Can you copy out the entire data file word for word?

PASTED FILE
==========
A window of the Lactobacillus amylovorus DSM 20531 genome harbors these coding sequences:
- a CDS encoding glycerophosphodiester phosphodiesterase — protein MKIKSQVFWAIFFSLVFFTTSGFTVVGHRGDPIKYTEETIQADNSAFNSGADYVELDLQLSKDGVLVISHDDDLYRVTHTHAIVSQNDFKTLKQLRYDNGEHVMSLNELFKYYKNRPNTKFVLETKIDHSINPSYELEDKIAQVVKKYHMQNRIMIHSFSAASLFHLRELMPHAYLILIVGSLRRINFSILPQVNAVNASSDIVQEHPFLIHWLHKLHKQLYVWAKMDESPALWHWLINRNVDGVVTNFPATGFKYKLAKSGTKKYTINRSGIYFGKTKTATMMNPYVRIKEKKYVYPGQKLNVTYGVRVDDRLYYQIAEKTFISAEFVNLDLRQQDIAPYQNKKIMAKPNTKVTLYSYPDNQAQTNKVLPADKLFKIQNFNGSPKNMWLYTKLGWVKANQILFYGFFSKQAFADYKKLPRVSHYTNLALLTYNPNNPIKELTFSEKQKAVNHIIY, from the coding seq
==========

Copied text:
A window of the Lactobacillus amylovorus DSM 20531 genome harbors these coding sequences:
- a CDS encoding glycerophosphodiester phosphodiesterase — protein MKIKSQVFWAIFFSLVFFTTSGFTVVGHRGDPIKYTEETIQADNSAFNSGADYVELDLQLSKDGVLVISHDDDLYRVTHTHAIVSQNDFKTLKQLRYDNGEHVMSLNELFKYYKNRPNTKFVLETKIDHSINPSYELEDKIAQVVKKYHMQNRIMIHSFSAASLFHLRELMPHAYLILIVGSLRRINFSILPQVNAVNASSDIVQEHPFLIHWLHKLHKQLYVWAKMDESPALWHWLINRNVDGVVTNFPATGFKYKLAKSGTKKYTINRSGIYFGKTKTATMMNPYVRIKEKKYVYPGQKLNVTYGVRVDDRLYYQIAEKTFISAEFVNLDLRQQDIAPYQNKKIMAKPNTKVTLYSYPDNQAQTNKVLPADKLFKIQNFNGSPKNMWLYTKLGWVKANQILFYGFFSKQAFADYKKLPRVSHYTNLALLTYNPNNPIKELTFSEKQKAVNHIIY, from the coding seq